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Thread: £6,000 or £16,000

  1. #1
    New Member
    Join Date
    Dec 2016
    Posts
    1

    £6,000 or £16,000

    My Son has recently stopped work and is now claiming Contribution Based JSA . I myself am claiming Contribution Based ESA in the Support Group . I also receive Enhanced PIP for mobility .
    As we were paying full rent before I am now having to put in a new claim for Housing Benefit and CT reduction , but I am confused about how much in savings that I am allowed .
    I have £6,500 in my account but this account doesn't pay any interest .
    Is it the £6,000 that I am allowed or the £16, 000 ?
    I am 62 so therefore under the present pension age .
    I am also confused about the whole Universal Credit system because previously I was told that I wouldn't be going on this , but that was when my Son was working .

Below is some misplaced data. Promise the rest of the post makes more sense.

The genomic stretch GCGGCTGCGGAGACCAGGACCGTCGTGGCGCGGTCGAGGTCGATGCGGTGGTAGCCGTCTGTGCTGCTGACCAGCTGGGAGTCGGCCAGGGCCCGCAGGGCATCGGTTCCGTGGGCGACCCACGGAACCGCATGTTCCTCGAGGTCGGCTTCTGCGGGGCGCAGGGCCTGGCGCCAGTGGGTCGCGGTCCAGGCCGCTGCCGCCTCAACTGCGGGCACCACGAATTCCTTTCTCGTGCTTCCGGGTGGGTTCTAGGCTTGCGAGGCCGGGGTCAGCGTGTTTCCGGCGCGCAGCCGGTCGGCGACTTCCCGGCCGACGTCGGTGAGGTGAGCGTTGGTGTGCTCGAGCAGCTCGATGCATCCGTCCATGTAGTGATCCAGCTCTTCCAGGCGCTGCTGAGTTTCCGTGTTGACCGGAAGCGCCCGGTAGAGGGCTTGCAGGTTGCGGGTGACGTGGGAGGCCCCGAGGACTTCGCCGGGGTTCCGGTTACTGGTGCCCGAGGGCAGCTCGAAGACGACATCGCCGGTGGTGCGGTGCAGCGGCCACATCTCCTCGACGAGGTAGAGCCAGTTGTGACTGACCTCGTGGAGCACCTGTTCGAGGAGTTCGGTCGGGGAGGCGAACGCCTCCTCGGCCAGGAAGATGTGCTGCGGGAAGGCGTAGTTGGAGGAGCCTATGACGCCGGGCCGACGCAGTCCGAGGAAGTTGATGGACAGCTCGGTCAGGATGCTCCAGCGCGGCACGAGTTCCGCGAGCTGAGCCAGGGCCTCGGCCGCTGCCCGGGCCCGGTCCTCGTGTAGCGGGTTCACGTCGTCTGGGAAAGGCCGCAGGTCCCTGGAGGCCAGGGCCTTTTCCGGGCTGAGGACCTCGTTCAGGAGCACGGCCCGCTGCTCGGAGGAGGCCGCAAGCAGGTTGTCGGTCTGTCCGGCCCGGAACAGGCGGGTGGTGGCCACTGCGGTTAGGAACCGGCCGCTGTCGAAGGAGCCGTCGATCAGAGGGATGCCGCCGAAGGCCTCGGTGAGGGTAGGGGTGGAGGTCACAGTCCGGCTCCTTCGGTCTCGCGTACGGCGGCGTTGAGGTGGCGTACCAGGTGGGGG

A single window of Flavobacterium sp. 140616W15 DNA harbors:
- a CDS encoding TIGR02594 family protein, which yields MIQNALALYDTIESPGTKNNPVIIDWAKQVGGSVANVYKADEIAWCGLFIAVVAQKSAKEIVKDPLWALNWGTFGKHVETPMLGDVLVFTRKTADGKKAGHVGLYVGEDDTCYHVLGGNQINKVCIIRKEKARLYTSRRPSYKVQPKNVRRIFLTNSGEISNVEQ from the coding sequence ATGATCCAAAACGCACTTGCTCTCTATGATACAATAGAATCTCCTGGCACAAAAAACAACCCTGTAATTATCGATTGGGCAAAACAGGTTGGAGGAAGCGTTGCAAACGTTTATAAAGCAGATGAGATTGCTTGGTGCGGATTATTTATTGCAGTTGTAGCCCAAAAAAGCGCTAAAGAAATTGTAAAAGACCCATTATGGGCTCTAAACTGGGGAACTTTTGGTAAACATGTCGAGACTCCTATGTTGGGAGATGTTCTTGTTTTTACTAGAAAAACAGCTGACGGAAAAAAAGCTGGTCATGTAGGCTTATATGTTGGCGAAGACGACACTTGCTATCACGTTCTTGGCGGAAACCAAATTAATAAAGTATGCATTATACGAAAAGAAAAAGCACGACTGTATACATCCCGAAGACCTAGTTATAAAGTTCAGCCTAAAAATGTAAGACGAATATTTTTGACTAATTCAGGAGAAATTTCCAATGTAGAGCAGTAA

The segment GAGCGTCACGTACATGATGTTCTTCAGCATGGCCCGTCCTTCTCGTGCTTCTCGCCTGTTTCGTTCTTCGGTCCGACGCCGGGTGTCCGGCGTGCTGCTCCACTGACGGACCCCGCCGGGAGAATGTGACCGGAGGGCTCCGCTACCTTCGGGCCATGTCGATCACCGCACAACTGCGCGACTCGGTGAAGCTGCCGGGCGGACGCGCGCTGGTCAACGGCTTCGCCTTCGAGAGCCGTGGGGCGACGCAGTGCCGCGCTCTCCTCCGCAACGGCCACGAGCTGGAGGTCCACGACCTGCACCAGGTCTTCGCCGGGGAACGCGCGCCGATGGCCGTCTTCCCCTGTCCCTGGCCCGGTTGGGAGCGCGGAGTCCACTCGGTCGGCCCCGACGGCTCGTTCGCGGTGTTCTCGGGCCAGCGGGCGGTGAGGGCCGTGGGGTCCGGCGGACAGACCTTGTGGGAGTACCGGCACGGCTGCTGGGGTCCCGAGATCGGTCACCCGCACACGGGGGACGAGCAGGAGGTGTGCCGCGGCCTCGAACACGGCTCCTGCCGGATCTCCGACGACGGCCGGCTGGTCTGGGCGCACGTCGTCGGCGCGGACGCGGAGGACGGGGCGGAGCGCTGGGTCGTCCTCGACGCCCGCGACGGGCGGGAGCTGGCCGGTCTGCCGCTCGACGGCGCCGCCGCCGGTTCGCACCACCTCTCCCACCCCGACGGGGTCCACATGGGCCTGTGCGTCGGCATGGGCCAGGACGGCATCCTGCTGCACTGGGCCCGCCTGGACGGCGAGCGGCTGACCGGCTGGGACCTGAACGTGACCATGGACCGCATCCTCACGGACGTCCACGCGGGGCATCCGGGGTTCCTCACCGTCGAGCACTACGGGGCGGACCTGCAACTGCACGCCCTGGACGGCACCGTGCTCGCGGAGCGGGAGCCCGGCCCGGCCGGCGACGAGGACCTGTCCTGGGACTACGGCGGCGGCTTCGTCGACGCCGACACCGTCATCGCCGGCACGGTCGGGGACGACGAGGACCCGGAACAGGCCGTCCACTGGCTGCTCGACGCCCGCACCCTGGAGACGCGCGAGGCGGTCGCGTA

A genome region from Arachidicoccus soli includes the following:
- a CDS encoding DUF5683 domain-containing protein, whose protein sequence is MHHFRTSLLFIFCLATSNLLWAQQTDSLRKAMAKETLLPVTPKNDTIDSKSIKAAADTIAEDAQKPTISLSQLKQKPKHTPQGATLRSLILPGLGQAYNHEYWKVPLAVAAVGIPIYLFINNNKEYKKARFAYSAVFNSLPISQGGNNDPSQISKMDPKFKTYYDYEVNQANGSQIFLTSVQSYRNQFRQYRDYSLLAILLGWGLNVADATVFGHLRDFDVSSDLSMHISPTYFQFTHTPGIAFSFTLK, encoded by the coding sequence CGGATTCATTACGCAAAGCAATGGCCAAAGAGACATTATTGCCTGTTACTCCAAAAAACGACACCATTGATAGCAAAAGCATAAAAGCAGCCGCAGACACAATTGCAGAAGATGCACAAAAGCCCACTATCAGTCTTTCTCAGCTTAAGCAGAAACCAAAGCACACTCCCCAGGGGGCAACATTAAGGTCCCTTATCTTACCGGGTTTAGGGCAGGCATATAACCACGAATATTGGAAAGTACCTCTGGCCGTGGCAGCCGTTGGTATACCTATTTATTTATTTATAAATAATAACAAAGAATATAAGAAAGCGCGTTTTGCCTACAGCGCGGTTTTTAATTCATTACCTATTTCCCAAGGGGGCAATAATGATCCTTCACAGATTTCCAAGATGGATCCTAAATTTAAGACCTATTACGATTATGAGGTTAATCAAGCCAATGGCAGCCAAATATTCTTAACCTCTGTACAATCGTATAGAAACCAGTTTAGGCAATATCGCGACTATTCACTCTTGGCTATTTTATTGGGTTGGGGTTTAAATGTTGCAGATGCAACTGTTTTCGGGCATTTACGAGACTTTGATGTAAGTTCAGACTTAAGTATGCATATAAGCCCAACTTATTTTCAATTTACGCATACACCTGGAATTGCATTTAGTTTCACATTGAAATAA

Any help appreciated , thanks.

  2. #2
    Senior Member
    Join Date
    Jan 2015
    Location
    North Lincs
    Posts
    352
    I've been looking into the savings limits myself as I'm expecting a lump sum soon. As far as I can gather, if you have over £16k you can't get any means tested benefits if you're classed as working age. You can have under £6k without it affecting your means tested benefits but anything in between £6k and £16k you're regarded as having an extra £1 a week income for each £250 or part of £250 over the £6k, so in your case you'd be classed as having £2 a week income from the £500 you have over the £6k, if that makes sense.So it means your means tested benefits, ie housing benefit and council tax reduction, will be reduced by £2 a week and you'll have to pay the difference yourself.
    It doesn't matter if your savings don't make any interest, it's just a flat rate that they apply to everyone - I'd love to find an account that pays you a pound a week interest for every £250 you've got!

  3. #3
    Senior Member barbiejane's Avatar
    Join Date
    Feb 2011
    Posts
    569
    I may be wrong and I apologise if I am but I think it's £6000 for a single person and £16,000 for a married couple.

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